When it comes to waterborne pathogens and host-specific pathogens like human enteric viruses, it is easy to assume that they evolved through human interactions.
Yet as we now recognize various humans pathogens from parasitic protozoa (Toxoplasma gondii), through environmental bacteria (Vibrio cholerae and Legionella pneumophila) to giant viruses (Mimivirus), free-living amoebae (FLA) are probably the primary environmental/evolutionary source [Winiecka-Krusnell, 2009],[Van der Henst, 2018],[La Scola, 2005],[Abrahao, 2014], with humans just being an accidental host. Indeed, for millennia, FLA have been in an escalating arms battle, as prey develop novel virulence factors and predators seek to evade them.
Furthermore, our traditional water disinfection processes, such as chlorination, ozonation, UV light, and even heat are significantly reduced when viable pathogens are within FLA, including their natural giant viruses [Boratto, 2014]. However, only recently was the presence of infectious human enteric viruses demonstrated within common free-living amoeba known to colonize water systems [Atanasova, 2018].
What is particularly alarming and novel is the finding of a clinical coxsackievirus, B5, which remains infectious for over a year within amoeba. Hence, in places such as sewage treatment facilities or sewage sludge-amended soils, where high concentrations of human enteric viruses and FLA come into contact, their interaction does not appear to result in a digestion of human-infectious viruses. Compounding this concern is the increasing necessity for wastewater reuse to support urban development, where removal of human enteric viruses top the need for highest removal/inactivation of all groups of waterborne pathogens — where virions may not be effectively removed/inactivate by disinfection processes when internalized within FLA, their expelled vesicles, and very resistant cysts.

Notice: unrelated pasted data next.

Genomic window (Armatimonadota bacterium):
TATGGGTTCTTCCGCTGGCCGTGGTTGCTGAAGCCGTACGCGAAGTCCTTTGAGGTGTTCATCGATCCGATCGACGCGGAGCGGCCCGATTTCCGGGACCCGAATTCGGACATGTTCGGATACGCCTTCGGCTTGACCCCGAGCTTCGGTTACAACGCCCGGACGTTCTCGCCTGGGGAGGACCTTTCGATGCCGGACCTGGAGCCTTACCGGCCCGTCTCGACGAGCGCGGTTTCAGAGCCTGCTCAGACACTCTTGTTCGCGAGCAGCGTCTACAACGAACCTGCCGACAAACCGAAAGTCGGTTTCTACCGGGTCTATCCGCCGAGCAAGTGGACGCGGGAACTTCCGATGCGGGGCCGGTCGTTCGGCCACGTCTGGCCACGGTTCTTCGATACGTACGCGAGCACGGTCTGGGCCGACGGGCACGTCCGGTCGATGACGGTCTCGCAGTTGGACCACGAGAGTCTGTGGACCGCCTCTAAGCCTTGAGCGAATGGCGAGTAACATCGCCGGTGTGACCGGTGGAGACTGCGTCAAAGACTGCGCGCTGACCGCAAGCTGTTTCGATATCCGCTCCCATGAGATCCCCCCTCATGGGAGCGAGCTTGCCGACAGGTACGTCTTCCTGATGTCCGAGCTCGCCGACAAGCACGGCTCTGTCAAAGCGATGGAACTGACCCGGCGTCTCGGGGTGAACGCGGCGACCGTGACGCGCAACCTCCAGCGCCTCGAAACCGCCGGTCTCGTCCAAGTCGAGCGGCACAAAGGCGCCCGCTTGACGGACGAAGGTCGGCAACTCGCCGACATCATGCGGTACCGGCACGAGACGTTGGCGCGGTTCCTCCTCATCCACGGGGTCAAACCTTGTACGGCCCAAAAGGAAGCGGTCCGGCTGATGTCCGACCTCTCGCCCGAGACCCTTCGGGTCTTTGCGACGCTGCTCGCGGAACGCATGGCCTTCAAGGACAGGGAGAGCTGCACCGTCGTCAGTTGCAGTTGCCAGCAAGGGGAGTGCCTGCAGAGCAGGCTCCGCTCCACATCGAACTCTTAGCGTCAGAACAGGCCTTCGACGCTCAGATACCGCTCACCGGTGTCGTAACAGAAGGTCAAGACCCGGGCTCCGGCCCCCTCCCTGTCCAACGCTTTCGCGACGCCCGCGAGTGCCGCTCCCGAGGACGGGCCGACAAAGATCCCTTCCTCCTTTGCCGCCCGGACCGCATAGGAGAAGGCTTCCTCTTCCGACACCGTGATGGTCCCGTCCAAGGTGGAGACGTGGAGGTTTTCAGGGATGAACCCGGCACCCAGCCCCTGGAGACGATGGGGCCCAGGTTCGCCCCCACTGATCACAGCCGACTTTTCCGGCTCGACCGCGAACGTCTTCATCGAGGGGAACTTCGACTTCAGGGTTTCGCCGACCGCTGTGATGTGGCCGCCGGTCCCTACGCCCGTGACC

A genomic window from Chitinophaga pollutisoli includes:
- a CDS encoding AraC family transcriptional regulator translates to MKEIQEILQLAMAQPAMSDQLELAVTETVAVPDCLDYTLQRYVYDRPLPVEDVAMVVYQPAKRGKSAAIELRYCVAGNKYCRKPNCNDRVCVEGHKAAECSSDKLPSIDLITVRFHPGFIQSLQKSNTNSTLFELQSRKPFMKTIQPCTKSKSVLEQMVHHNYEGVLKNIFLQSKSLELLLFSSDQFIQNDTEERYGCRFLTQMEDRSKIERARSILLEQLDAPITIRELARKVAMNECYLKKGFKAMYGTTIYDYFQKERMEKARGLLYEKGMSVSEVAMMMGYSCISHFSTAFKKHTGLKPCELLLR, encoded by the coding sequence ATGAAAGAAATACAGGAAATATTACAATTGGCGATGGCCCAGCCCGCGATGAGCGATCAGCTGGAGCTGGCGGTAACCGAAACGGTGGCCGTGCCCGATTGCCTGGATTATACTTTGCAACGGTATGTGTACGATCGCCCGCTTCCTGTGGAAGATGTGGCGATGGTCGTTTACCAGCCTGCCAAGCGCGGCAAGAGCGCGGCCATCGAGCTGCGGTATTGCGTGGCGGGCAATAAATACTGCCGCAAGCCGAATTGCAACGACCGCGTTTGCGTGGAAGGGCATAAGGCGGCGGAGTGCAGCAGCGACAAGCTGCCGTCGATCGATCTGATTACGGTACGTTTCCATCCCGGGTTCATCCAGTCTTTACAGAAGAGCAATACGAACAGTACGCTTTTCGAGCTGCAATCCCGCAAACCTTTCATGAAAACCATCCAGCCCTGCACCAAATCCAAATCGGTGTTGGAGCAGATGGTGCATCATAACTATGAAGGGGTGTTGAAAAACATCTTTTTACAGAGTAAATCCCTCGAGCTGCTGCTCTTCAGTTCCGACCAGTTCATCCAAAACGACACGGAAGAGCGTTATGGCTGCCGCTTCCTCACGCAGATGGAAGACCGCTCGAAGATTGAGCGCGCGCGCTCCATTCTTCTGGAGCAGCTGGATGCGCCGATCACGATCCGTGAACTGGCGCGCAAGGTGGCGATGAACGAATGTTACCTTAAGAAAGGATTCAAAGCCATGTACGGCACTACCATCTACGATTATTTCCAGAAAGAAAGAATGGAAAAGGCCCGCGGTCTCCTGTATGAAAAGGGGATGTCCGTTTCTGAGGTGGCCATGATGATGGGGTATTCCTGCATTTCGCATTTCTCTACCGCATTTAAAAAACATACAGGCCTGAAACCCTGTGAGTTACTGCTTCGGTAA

Digging further back into the evolutionary past of prey-FLA interactions [Guimaraes, 2016], amongst the amoeba-resisting bacterial pathogens they seem to have a larger genome than their more specialized hosts, suggesting adaptation to a range of prey. As a consequence, such ARB pathogens have a greater capacity to evade macrophages and other higher eukaryotic cell defense mechanisms. So, it was surprising to find a similar amoeba digestion evading “mechanism” with a human enteric virus – perhaps suggesting some genetic tricks more recently inherited through genetic interactions within amoebal trophozoites, as seen within the genome of Mimivirus [Moliner, 2010] or a more ancient capacity.
Whatever the reason, work is now in progress to better describe the fraction of enteric viruses that may evade waste/water treatment processes and then consider what additional treatment steps may be necessary to provide water fit-for-intended-uses. On the more fundamental science side, understanding FLA-virus interactions could even lead to novel ways to inactivate these persistent pathogens.
These findings are described in the article entitled Persistence of infectious Enterovirus within free-living amoebae – A novel waterborne risk pathway? recently published in the journal Water Research. This work was conducted by Nikki D. Atanasova, Rafik Dey, Candis Scott, and Qiaozhi Li from the University of Alberta, Xiao-Li Pang from the Provincial Laboratory for Public Health, and Nicholas J. Ashbolt from the University of Alberta and the Provincial Laboratory for Public Health.
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- Atanasova, N. D.; Dey, R.; Scott, C.; Li, Q.; Pang, X. L.; Ashbolt, N. J., Persistence of infectious Enterovirus within free-living amoebae – A novel waterborne risk pathway? Water Res 2018, 144, 204-214.
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